And while I am there I am also giving a lecture on New/Material Philology at the Faculty of Theology at the University of Copenhagen - in Norwegian (!).

"Materiell filologi: Fra 'tekstvitner' til 'kulturelle artefakter'"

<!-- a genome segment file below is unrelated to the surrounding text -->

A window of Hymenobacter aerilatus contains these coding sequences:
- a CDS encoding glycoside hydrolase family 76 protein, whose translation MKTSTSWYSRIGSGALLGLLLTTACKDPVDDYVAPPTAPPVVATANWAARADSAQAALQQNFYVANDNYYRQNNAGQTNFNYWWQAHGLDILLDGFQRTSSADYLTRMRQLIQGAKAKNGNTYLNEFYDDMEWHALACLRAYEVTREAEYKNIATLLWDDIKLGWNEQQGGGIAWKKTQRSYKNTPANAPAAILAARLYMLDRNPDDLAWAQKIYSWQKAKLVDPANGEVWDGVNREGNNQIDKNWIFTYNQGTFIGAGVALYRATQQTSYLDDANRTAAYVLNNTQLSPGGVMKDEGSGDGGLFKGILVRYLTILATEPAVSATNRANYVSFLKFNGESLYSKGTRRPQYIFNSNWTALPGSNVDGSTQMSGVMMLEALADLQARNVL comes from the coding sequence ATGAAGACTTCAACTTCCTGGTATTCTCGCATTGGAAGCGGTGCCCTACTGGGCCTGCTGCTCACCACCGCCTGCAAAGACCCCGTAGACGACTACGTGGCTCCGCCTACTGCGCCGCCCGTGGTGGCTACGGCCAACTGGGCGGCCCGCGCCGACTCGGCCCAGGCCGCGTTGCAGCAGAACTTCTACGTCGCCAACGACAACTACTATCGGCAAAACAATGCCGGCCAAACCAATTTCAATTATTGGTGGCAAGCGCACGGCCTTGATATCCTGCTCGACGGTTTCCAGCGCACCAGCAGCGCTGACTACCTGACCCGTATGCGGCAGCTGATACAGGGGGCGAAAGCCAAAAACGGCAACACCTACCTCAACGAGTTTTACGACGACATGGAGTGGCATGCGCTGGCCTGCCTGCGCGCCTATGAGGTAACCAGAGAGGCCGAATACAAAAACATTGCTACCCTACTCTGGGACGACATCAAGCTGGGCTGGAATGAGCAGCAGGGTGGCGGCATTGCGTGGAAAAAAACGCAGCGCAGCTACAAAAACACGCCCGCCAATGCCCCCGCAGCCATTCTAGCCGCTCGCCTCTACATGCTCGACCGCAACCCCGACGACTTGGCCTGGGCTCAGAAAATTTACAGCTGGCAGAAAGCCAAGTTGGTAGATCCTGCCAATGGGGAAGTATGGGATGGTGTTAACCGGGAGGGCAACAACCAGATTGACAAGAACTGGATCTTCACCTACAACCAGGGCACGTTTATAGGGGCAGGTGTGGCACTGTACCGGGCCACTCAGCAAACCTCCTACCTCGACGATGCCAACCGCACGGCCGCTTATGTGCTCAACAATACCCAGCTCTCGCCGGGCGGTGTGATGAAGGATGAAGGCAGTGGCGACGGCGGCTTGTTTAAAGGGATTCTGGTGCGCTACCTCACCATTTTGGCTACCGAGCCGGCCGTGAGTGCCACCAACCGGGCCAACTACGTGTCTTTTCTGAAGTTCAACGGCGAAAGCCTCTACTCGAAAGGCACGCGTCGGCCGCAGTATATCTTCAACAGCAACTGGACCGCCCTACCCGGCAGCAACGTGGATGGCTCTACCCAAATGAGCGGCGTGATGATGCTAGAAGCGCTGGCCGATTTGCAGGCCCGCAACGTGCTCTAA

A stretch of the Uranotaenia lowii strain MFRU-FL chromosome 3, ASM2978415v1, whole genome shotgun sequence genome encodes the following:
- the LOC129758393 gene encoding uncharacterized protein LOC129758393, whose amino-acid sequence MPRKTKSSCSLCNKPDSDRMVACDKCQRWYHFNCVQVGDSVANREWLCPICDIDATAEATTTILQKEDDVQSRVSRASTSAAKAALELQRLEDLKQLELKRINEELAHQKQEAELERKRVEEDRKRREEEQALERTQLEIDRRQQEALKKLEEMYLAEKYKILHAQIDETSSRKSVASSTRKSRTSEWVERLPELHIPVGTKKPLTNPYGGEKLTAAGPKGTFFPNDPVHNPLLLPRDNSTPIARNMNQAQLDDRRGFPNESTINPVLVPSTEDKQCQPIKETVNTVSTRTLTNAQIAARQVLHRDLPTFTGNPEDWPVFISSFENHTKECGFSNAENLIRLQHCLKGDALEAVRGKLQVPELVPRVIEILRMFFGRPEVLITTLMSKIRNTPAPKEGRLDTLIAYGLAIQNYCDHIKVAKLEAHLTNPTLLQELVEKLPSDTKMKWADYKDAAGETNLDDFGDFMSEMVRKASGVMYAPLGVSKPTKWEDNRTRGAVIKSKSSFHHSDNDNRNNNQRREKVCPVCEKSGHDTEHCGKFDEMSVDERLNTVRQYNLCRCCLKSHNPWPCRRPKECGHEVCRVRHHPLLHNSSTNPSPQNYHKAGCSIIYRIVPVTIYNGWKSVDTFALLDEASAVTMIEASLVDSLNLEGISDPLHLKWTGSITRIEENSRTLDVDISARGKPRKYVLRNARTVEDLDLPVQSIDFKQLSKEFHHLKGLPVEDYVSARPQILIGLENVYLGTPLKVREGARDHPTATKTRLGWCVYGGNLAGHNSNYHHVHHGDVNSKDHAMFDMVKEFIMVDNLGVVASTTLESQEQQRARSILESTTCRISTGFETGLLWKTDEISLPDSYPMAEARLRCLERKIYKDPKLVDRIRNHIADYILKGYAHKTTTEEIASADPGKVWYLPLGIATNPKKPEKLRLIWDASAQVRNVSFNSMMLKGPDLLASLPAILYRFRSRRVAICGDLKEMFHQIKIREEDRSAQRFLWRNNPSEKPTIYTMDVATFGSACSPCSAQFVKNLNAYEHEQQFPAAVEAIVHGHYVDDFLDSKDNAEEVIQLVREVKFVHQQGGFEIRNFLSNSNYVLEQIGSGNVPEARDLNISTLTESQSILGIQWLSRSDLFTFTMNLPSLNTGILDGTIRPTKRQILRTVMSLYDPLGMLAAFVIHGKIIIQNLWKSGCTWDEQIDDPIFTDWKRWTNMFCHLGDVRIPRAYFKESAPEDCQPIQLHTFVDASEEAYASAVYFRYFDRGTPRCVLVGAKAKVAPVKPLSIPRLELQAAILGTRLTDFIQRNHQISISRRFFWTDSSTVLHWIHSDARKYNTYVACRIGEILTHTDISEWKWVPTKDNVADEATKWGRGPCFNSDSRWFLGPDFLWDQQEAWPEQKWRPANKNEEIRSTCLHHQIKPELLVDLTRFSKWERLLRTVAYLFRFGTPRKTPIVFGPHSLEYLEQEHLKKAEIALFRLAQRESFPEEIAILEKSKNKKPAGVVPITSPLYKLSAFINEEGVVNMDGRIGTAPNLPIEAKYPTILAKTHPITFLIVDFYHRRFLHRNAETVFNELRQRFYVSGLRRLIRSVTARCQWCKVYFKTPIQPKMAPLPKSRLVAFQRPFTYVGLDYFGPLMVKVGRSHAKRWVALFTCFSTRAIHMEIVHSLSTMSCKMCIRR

"Materiell filologi" er en av flere nyere retninger innen filologi/"editorial theory" som i dag utfordrer - og er i dialog med - det dominerende historisk-kritiske filologiske paradigmet, både i bibelvitenskapene og i andre akademiske felt som tradisjonelt har beskjeftiget seg med antikke tekster. Målet for et historisk-kritisk paradigme har vært å (1) rekonstruere den tidligst mulige teksten basert på de manuskriptene vi har, for deretter å (2) fortolke den rekonstruerte teksten i lys av den historiske konteksten teksten antas å ha vært produsert i. Fokuset for såkalt materiell filologi, derimot, er å studerer tekster som (1) integrerte deler av historisk eksisterende manuskripter og (2) å fortolke disse i lys av den konteksten som manuskriptet og den historiske bruken av det gir. Materiell filologi tar med andre ord utgangspunkt i enkeltstående manuskripter som meningsfulle historiske artefakter og leser tekstversjonene som disse manuskriptene inneholder som interessante tekster i og for seg -- ikke som vitner til en opprinnelig eller tidlig tekst. Denne forelesningen vil gi en introduksjon til materiell filologi, en diskusjon av fordeler og utfordringer ved å anvende dette perspektivet, samt eksempler på hvordan perspektivet kan være med på å gi nye innfallsvinkler til studiet av antatt antikke tekster.